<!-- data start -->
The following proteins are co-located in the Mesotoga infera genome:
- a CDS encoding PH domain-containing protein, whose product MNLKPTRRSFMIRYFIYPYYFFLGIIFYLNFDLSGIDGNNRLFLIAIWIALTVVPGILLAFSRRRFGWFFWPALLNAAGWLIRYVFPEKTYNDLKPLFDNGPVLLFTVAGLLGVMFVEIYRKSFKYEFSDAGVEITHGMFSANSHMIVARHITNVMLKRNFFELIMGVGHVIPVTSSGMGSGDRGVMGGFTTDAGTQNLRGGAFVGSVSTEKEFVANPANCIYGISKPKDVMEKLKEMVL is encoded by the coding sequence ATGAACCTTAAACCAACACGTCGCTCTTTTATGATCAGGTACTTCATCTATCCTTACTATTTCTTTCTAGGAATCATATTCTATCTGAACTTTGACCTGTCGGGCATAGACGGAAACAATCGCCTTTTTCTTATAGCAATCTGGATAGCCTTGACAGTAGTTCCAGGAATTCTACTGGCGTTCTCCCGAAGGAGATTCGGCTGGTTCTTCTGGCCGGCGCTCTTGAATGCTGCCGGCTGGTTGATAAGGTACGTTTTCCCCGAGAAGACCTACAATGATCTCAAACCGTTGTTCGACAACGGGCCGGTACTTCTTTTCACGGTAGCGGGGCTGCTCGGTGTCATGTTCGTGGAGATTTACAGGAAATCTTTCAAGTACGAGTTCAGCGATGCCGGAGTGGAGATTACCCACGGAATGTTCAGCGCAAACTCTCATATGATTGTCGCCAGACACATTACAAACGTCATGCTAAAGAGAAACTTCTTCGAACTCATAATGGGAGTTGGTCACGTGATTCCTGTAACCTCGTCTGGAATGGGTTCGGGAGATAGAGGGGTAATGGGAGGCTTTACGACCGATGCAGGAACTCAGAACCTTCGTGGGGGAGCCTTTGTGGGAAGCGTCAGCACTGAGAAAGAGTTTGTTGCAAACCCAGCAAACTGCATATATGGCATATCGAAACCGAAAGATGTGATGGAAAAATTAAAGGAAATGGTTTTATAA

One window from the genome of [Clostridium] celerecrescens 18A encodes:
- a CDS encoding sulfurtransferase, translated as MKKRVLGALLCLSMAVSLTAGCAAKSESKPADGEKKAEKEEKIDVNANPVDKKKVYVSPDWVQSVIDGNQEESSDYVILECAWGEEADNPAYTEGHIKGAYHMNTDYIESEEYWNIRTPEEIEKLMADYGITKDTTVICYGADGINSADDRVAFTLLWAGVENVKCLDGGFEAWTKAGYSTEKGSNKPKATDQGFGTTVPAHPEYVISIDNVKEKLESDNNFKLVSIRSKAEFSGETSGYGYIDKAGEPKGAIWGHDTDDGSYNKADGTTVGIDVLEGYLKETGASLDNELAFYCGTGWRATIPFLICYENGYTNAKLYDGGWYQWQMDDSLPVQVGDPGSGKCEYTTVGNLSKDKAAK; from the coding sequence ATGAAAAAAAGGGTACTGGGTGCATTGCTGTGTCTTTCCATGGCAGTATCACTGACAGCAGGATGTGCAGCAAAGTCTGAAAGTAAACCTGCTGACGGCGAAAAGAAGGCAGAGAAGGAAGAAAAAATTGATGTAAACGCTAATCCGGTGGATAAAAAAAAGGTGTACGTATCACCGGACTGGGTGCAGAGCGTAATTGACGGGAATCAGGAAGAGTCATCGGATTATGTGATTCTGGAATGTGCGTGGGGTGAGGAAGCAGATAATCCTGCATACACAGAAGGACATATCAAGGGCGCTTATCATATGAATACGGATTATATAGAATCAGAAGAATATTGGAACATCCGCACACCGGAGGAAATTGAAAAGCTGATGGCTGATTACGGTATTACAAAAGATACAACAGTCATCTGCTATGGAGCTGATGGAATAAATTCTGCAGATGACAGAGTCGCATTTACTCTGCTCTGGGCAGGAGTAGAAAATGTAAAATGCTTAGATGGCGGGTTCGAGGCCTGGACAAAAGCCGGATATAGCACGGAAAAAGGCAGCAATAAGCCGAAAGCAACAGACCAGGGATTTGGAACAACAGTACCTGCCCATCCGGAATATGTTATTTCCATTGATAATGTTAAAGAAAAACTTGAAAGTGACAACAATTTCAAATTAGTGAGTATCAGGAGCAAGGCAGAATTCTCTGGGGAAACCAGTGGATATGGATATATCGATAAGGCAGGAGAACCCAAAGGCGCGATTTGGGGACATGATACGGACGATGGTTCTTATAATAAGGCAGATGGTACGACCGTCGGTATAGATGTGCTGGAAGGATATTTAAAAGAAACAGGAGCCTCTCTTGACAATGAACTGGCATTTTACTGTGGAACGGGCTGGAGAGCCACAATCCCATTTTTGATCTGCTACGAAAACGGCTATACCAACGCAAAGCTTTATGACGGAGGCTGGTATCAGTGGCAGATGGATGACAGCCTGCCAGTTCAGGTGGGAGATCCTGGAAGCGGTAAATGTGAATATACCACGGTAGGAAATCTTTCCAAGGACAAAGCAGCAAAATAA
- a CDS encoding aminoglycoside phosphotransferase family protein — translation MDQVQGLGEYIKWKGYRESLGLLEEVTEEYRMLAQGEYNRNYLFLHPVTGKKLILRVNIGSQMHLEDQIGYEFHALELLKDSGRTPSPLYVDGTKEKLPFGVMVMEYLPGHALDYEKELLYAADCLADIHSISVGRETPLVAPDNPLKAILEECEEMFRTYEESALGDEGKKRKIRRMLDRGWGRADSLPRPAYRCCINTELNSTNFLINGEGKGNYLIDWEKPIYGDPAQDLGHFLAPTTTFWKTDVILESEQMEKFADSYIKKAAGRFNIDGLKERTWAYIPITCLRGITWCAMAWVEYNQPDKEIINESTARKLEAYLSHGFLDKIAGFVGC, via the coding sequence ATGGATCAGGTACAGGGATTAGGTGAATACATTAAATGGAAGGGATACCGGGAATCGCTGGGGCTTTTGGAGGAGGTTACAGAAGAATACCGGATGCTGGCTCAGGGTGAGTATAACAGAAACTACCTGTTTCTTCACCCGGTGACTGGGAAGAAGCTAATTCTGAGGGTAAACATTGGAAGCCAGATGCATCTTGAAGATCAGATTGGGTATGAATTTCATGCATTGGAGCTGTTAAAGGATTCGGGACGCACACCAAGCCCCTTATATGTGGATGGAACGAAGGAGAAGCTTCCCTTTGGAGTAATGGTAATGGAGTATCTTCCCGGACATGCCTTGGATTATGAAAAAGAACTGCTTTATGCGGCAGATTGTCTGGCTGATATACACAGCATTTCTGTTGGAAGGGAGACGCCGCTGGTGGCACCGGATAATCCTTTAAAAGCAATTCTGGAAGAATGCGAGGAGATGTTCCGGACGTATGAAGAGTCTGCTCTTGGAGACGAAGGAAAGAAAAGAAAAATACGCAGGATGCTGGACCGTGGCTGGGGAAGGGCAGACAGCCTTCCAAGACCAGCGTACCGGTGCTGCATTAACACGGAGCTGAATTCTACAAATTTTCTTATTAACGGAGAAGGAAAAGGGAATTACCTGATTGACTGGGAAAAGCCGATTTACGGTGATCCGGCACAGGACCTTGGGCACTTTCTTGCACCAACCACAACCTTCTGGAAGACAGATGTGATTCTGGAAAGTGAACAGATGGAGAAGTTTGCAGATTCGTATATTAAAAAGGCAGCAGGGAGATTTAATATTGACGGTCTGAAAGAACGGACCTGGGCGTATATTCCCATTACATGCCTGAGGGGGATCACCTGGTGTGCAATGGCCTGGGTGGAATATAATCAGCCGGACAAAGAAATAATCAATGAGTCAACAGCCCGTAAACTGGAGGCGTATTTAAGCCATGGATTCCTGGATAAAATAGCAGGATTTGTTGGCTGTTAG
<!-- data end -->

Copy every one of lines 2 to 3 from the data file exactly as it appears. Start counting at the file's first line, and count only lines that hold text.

- a CDS encoding PH domain-containing protein, whose product MNLKPTRRSFMIRYFIYPYYFFLGIIFYLNFDLSGIDGNNRLFLIAIWIALTVVPGILLAFSRRRFGWFFWPALLNAAGWLIRYVFPEKTYNDLKPLFDNGPVLLFTVAGLLGVMFVEIYRKSFKYEFSDAGVEITHGMFSANSHMIVARHITNVMLKRNFFELIMGVGHVIPVTSSGMGSGDRGVMGGFTTDAGTQNLRGGAFVGSVSTEKEFVANPANCIYGISKPKDVMEKLKEMVL is encoded by the coding sequence ATGAACCTTAAACCAACACGTCGCTCTTTTATGATCAGGTACTTCATCTATCCTTACTATTTCTTTCTAGGAATCATATTCTATCTGAACTTTGACCTGTCGGGCATAGACGGAAACAATCGCCTTTTTCTTATAGCAATCTGGATAGCCTTGACAGTAGTTCCAGGAATTCTACTGGCGTTCTCCCGAAGGAGATTCGGCTGGTTCTTCTGGCCGGCGCTCTTGAATGCTGCCGGCTGGTTGATAAGGTACGTTTTCCCCGAGAAGACCTACAATGATCTCAAACCGTTGTTCGACAACGGGCCGGTACTTCTTTTCACGGTAGCGGGGCTGCTCGGTGTCATGTTCGTGGAGATTTACAGGAAATCTTTCAAGTACGAGTTCAGCGATGCCGGAGTGGAGATTACCCACGGAATGTTCAGCGCAAACTCTCATATGATTGTCGCCAGACACATTACAAACGTCATGCTAAAGAGAAACTTCTTCGAACTCATAATGGGAGTTGGTCACGTGATTCCTGTAACCTCGTCTGGAATGGGTTCGGGAGATAGAGGGGTAATGGGAGGCTTTACGACCGATGCAGGAACTCAGAACCTTCGTGGGGGAGCCTTTGTGGGAAGCGTCAGCACTGAGAAAGAGTTTGTTGCAAACCCAGCAAACTGCATATATGGCATATCGAAACCGAAAGATGTGATGGAAAAATTAAAGGAAATGGTTTTATAA

One window from the genome of [Clostridium] celerecrescens 18A encodes: